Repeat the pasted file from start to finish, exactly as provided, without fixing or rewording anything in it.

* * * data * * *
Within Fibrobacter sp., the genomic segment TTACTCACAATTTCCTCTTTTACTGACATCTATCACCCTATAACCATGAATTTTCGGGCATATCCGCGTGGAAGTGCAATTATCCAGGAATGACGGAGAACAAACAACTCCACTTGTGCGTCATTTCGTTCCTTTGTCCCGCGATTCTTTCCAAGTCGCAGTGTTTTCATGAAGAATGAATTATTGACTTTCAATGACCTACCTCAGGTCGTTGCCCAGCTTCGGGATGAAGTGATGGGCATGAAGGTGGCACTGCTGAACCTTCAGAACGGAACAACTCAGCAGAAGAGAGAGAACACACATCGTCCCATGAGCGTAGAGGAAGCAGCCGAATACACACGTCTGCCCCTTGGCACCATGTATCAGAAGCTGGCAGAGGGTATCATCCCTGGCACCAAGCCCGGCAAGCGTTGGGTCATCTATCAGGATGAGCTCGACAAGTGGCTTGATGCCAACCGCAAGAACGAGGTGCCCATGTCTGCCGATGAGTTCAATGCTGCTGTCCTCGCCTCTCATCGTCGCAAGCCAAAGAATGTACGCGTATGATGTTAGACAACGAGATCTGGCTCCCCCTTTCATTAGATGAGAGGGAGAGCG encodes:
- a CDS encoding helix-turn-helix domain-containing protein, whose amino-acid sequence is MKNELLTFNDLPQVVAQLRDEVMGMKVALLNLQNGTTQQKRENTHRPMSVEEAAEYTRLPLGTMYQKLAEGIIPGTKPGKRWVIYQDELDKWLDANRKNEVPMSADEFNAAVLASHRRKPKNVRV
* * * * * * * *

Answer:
Within Fibrobacter sp., the genomic segment TTACTCACAATTTCCTCTTTTACTGACATCTATCACCCTATAACCATGAATTTTCGGGCATATCCGCGTGGAAGTGCAATTATCCAGGAATGACGGAGAACAAACAACTCCACTTGTGCGTCATTTCGTTCCTTTGTCCCGCGATTCTTTCCAAGTCGCAGTGTTTTCATGAAGAATGAATTATTGACTTTCAATGACCTACCTCAGGTCGTTGCCCAGCTTCGGGATGAAGTGATGGGCATGAAGGTGGCACTGCTGAACCTTCAGAACGGAACAACTCAGCAGAAGAGAGAGAACACACATCGTCCCATGAGCGTAGAGGAAGCAGCCGAATACACACGTCTGCCCCTTGGCACCATGTATCAGAAGCTGGCAGAGGGTATCATCCCTGGCACCAAGCCCGGCAAGCGTTGGGTCATCTATCAGGATGAGCTCGACAAGTGGCTTGATGCCAACCGCAAGAACGAGGTGCCCATGTCTGCCGATGAGTTCAATGCTGCTGTCCTCGCCTCTCATCGTCGCAAGCCAAAGAATGTACGCGTATGATGTTAGACAACGAGATCTGGCTCCCCCTTTCATTAGATGAGAGGGAGAGCG encodes:
- a CDS encoding helix-turn-helix domain-containing protein, whose amino-acid sequence is MKNELLTFNDLPQVVAQLRDEVMGMKVALLNLQNGTTQQKRENTHRPMSVEEAAEYTRLPLGTMYQKLAEGIIPGTKPGKRWVIYQDELDKWLDANRKNEVPMSADEFNAAVLASHRRKPKNVRV